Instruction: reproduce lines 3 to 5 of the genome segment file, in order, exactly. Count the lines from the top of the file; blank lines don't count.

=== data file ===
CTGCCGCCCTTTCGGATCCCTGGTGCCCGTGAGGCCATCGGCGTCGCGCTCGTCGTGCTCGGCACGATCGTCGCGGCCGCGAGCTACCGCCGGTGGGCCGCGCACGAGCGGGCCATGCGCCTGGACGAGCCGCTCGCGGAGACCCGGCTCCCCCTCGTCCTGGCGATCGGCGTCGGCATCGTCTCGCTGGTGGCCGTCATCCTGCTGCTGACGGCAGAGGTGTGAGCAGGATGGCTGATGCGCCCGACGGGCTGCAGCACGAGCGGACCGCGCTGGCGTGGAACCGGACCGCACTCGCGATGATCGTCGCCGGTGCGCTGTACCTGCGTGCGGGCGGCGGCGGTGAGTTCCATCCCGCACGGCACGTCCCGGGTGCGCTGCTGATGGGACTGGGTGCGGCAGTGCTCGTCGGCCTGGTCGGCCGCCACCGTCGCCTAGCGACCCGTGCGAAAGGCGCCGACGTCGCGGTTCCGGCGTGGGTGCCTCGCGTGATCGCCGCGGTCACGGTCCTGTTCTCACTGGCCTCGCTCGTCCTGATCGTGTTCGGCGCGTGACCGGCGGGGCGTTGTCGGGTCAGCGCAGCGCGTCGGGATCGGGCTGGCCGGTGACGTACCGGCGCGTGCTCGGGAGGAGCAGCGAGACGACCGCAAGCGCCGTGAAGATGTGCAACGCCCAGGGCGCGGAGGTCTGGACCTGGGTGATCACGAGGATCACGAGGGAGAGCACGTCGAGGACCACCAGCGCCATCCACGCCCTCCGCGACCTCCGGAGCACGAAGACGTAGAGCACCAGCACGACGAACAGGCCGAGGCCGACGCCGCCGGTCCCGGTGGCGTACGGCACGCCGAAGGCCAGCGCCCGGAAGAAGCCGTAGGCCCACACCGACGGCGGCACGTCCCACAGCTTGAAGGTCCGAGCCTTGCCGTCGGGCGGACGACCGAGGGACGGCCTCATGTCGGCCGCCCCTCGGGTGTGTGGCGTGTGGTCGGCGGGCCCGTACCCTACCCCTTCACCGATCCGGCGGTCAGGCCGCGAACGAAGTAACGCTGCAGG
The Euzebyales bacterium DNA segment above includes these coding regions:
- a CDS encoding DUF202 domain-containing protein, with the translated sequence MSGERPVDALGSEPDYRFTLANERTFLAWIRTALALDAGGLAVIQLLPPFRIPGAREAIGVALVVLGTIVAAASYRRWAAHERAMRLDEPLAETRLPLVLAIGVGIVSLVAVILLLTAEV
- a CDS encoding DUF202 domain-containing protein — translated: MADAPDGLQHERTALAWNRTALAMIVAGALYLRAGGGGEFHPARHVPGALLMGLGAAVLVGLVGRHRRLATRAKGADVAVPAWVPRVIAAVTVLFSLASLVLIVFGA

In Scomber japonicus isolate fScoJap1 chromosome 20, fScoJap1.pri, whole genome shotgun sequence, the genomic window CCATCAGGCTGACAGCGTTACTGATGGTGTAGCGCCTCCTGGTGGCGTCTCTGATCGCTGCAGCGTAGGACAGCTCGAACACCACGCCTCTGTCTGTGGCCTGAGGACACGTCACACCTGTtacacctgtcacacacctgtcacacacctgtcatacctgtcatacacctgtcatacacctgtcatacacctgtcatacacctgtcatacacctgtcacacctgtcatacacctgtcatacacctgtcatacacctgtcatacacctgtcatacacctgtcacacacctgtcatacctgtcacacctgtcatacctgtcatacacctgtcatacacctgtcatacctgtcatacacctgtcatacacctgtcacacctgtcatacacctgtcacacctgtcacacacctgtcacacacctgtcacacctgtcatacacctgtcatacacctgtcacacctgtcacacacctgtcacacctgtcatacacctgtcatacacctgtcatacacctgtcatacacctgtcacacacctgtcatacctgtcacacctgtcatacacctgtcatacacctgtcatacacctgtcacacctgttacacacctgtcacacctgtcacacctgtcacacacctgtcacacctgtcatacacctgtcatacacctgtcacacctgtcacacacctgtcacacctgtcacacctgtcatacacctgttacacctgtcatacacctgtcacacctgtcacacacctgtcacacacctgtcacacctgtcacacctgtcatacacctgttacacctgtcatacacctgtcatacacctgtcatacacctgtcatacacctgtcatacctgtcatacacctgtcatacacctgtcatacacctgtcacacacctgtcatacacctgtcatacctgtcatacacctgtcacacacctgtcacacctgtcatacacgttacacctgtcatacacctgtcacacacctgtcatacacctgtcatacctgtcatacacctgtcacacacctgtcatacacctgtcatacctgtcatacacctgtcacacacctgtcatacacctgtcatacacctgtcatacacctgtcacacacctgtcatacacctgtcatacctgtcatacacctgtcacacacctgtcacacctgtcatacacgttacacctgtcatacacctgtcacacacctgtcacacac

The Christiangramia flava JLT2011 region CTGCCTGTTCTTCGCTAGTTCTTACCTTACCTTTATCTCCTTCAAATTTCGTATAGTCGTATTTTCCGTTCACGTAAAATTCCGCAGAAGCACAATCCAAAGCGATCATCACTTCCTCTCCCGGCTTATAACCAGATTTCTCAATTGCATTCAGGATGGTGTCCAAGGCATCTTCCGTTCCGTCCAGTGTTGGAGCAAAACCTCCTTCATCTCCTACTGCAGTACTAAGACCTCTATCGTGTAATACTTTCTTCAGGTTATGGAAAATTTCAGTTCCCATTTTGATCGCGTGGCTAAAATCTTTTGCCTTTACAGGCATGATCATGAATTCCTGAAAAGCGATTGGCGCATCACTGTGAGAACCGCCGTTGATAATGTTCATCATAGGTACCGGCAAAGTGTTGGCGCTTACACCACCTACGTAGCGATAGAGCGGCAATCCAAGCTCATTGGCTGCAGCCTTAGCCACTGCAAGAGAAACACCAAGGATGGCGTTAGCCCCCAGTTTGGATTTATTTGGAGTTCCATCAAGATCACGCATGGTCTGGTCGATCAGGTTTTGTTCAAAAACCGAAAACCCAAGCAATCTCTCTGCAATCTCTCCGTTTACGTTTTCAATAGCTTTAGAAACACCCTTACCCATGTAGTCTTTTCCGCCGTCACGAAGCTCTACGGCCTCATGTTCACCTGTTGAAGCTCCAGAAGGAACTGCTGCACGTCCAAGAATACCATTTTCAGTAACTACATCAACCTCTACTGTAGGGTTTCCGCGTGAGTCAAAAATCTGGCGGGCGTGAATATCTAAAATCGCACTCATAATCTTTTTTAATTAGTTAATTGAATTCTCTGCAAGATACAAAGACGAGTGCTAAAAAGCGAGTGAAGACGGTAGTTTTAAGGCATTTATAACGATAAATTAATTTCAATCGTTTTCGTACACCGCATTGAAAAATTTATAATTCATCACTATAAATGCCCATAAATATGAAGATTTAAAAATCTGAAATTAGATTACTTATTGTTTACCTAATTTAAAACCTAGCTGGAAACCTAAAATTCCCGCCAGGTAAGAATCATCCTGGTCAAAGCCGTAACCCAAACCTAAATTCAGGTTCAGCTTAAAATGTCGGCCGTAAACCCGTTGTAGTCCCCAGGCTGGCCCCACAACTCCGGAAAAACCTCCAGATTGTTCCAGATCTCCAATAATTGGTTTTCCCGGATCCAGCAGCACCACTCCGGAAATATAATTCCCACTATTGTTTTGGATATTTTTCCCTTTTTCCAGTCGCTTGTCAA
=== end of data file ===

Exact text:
- a CDS encoding DUF202 domain-containing protein, with the translated sequence MSGERPVDALGSEPDYRFTLANERTFLAWIRTALALDAGGLAVIQLLPPFRIPGAREAIGVALVVLGTIVAAASYRRWAAHERAMRLDEPLAETRLPLVLAIGVGIVSLVAVILLLTAEV
- a CDS encoding DUF202 domain-containing protein — translated: MADAPDGLQHERTALAWNRTALAMIVAGALYLRAGGGGEFHPARHVPGALLMGLGAAVLVGLVGRHRRLATRAKGADVAVPAWVPRVIAAVTVLFSLASLVLIVFGA

In Scomber japonicus isolate fScoJap1 chromosome 20, fScoJap1.pri, whole genome shotgun sequence, the genomic window CCATCAGGCTGACAGCGTTACTGATGGTGTAGCGCCTCCTGGTGGCGTCTCTGATCGCTGCAGCGTAGGACAGCTCGAACACCACGCCTCTGTCTGTGGCCTGAGGACACGTCACACCTGTtacacctgtcacacacctgtcacacacctgtcatacctgtcatacacctgtcatacacctgtcatacacctgtcatacacctgtcatacacctgtcacacctgtcatacacctgtcatacacctgtcatacacctgtcatacacctgtcatacacctgtcacacacctgtcatacctgtcacacctgtcatacctgtcatacacctgtcatacacctgtcatacctgtcatacacctgtcatacacctgtcacacctgtcatacacctgtcacacctgtcacacacctgtcacacacctgtcacacctgtcatacacctgtcatacacctgtcacacctgtcacacacctgtcacacctgtcatacacctgtcatacacctgtcatacacctgtcatacacctgtcacacacctgtcatacctgtcacacctgtcatacacctgtcatacacctgtcatacacctgtcacacctgttacacacctgtcacacctgtcacacctgtcacacacctgtcacacctgtcatacacctgtcatacacctgtcacacctgtcacacacctgtcacacctgtcacacctgtcatacacctgttacacctgtcatacacctgtcacacctgtcacacacctgtcacacacctgtcacacctgtcacacctgtcatacacctgttacacctgtcatacacctgtcatacacctgtcatacacctgtcatacacctgtcatacctgtcatacacctgtcatacacctgtcatacacctgtcacacacctgtcatacacctgtcatacctgtcatacacctgtcacacacctgtcacacctgtcatacacgttacacctgtcatacacctgtcacacacctgtcatacacctgtcatacctgtcatacacctgtcacacacctgtcatacacctgtcatacctgtcatacacctgtcacacacctgtcatacacctgtcatacacctgtcatacacctgtcacacacctgtcatacacctgtcatacctgtcatacacctgtcacacacctgtcacacctgtcatacacgttacacctgtcatacacctgtcacacacctgtcacacac